Meditation (4) for our Lenten journey, taken from ‘An Introduction to the Devout Life’ by St. Francis de Sales.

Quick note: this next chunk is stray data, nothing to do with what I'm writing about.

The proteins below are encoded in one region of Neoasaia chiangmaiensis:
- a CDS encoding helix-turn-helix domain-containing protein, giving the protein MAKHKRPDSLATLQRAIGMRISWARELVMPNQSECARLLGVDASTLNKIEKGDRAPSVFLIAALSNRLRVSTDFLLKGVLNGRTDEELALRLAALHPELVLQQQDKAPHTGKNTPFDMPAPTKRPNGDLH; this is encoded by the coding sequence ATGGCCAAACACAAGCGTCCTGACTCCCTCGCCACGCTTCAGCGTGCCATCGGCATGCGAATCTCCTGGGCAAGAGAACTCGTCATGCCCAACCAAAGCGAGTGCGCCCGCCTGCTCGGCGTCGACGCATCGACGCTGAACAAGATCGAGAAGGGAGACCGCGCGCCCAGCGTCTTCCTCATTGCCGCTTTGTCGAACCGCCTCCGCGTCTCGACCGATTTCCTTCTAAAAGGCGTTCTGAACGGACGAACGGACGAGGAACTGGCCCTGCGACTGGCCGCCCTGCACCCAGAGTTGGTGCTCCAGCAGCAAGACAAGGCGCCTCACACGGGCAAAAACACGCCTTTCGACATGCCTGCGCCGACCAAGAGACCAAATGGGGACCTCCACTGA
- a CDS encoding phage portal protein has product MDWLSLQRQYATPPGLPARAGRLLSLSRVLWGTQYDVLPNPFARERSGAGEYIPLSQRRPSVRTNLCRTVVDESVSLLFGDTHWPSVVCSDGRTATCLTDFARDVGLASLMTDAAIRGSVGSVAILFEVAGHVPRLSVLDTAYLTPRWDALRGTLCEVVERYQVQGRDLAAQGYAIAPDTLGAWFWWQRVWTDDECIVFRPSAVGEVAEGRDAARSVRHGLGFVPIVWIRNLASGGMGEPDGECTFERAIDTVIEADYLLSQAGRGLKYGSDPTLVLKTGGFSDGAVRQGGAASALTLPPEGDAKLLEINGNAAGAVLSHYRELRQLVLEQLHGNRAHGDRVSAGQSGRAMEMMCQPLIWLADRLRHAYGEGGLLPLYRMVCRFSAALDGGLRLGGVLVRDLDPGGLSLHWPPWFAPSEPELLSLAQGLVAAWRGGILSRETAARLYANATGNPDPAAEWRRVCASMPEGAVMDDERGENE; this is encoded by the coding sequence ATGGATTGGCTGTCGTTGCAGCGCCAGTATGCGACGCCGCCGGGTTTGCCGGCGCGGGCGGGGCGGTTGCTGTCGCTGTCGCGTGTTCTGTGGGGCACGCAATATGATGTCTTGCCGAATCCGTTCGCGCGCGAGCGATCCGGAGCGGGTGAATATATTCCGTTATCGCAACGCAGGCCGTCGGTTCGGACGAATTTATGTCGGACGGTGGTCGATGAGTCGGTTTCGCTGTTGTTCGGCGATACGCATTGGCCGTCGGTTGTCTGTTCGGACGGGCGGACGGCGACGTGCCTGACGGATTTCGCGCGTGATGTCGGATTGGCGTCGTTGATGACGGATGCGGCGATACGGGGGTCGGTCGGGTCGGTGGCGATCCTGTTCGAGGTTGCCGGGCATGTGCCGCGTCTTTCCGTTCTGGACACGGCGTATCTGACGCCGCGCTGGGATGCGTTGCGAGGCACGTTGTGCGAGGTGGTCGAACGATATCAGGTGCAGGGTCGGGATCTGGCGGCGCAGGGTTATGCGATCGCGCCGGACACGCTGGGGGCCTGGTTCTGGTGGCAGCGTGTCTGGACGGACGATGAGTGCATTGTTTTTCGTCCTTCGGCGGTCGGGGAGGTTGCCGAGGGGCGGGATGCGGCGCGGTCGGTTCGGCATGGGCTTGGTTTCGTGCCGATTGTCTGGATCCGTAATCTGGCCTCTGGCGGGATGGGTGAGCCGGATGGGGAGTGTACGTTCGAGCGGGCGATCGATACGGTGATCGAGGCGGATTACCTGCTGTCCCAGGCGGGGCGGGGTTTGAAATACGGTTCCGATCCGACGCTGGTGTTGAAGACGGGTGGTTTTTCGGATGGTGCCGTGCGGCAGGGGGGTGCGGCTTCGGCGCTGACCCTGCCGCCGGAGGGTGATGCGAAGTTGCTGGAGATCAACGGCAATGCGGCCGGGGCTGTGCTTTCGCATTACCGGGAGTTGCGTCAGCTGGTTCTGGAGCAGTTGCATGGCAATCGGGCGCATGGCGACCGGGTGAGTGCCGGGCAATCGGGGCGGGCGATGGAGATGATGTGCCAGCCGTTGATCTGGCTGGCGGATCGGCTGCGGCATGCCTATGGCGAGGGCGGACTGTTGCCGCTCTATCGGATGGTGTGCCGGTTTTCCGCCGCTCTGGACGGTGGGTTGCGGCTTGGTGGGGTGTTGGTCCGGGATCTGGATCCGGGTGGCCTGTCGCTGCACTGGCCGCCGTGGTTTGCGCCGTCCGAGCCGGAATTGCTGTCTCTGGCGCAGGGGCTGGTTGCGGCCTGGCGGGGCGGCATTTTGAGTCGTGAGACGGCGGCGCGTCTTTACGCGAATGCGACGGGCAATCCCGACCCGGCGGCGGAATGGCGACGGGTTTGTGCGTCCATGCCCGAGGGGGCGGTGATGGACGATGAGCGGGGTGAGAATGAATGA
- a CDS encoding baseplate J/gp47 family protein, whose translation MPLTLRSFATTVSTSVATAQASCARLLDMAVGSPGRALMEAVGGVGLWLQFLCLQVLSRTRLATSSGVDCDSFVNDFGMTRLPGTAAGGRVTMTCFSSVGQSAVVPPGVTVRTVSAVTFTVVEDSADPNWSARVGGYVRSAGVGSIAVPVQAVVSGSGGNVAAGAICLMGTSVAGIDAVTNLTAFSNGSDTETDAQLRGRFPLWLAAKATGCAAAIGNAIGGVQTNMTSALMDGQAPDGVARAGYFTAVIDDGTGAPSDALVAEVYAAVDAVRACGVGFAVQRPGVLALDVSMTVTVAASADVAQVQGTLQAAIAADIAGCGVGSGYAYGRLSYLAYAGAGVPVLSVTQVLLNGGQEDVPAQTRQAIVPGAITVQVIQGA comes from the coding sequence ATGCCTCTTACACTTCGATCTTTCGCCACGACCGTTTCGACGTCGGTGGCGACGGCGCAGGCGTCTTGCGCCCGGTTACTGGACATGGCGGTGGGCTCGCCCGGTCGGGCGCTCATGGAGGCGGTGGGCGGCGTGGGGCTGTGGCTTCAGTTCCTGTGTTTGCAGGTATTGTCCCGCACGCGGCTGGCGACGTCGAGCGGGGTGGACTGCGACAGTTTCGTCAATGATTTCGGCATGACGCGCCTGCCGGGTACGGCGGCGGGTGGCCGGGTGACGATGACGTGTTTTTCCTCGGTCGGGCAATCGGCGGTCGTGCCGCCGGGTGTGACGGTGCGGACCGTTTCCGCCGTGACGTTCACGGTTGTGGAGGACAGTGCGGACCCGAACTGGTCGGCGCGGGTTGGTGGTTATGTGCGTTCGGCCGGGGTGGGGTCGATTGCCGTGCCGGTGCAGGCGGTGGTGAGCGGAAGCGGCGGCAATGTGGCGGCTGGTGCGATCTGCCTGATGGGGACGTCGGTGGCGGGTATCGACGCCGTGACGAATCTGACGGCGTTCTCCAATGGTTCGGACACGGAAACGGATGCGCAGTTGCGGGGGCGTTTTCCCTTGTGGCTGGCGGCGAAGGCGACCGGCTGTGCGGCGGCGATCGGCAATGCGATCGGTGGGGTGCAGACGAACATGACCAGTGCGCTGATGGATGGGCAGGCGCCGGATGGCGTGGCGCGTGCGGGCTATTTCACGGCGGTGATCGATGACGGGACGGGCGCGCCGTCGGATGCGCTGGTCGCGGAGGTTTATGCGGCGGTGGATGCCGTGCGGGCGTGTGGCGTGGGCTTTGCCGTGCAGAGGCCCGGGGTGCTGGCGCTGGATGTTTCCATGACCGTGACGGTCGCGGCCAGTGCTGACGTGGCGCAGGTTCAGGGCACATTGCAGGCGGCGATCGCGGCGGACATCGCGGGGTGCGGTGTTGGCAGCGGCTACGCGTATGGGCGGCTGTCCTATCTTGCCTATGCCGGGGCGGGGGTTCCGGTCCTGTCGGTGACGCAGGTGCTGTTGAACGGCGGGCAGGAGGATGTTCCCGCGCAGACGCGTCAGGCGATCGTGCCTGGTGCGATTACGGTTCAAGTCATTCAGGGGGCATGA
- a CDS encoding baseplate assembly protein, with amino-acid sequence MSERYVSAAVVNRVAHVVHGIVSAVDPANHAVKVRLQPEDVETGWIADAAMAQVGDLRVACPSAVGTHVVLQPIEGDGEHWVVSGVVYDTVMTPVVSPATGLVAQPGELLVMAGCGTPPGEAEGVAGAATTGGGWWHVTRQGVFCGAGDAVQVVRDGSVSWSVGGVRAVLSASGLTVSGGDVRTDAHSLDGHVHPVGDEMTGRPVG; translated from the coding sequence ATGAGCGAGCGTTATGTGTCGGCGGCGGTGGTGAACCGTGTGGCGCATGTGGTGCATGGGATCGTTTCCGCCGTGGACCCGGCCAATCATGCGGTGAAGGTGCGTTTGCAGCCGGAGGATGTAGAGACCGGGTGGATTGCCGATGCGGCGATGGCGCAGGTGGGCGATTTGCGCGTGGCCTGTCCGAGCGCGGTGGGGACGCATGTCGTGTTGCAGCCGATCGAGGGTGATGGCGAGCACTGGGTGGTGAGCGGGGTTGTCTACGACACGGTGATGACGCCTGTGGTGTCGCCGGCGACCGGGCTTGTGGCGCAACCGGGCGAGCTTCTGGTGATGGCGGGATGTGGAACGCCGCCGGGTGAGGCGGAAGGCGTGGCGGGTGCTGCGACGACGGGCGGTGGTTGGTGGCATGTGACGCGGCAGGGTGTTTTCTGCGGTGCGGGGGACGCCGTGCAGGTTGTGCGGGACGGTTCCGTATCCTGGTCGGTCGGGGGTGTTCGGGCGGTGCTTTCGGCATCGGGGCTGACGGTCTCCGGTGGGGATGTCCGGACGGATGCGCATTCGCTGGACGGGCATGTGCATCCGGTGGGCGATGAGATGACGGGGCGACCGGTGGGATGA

THE first purification to be made is from sin;—the means whereby to make it, the sacrament of penance. Seek the best confessor within your reach, use one of the many little books written in order to help the examination of conscience. Read some such book carefully, examining point by point wherein you have sinned, from the first use of your reason to the present time. And if you mistrust your memory, write down the result of your examination. Having thus sought out the evil spots in your conscience, strive to detest them, and to reject them with the greatest abhorrence and contrition of which your heart is capable;—bearing in mind these four things:—that by sin you have lost God’s Grace, rejected your share in Paradise, accepted the pains of Hell, and renounced God’s Eternal Love. You see, my child, that I am now speaking of a general confession of your whole life, which, while I grant it is not always necessary, I yet believe will be found most helpful in the beginning of your pursuit after holiness, and therefore I earnestly advise you to make it. Not unfrequently the ordinary confessions of persons leading an everyday life are full of great faults, and that because they make little or no preparation, and have not the needful contrition. Owing to this deficiency such people go to confession with a tacit intention of returning to their old sins, inasmuch as they will not avoid the occasions of sin, or take the necessary measures for amendment of life, and in all such cases a general confession is required to steady and fix the soul. But, furthermore, a general confession forces us to a clearer selfknowledge, kindles a wholesome shame for our past life, and rouses gratitude for God’s Mercy, Which has so long waited patiently for us;—it comforts the heart, refreshes the spirit, excites good resolutions, affords opportunity to our spiritual Father for giving the most suitable advice, and opens our hearts so as to make future confessions more effectual. Therefore I cannot enter into the subject of a general change of life and entire turning to God, by means of a devout life, without urging upon you to begin with a general confession.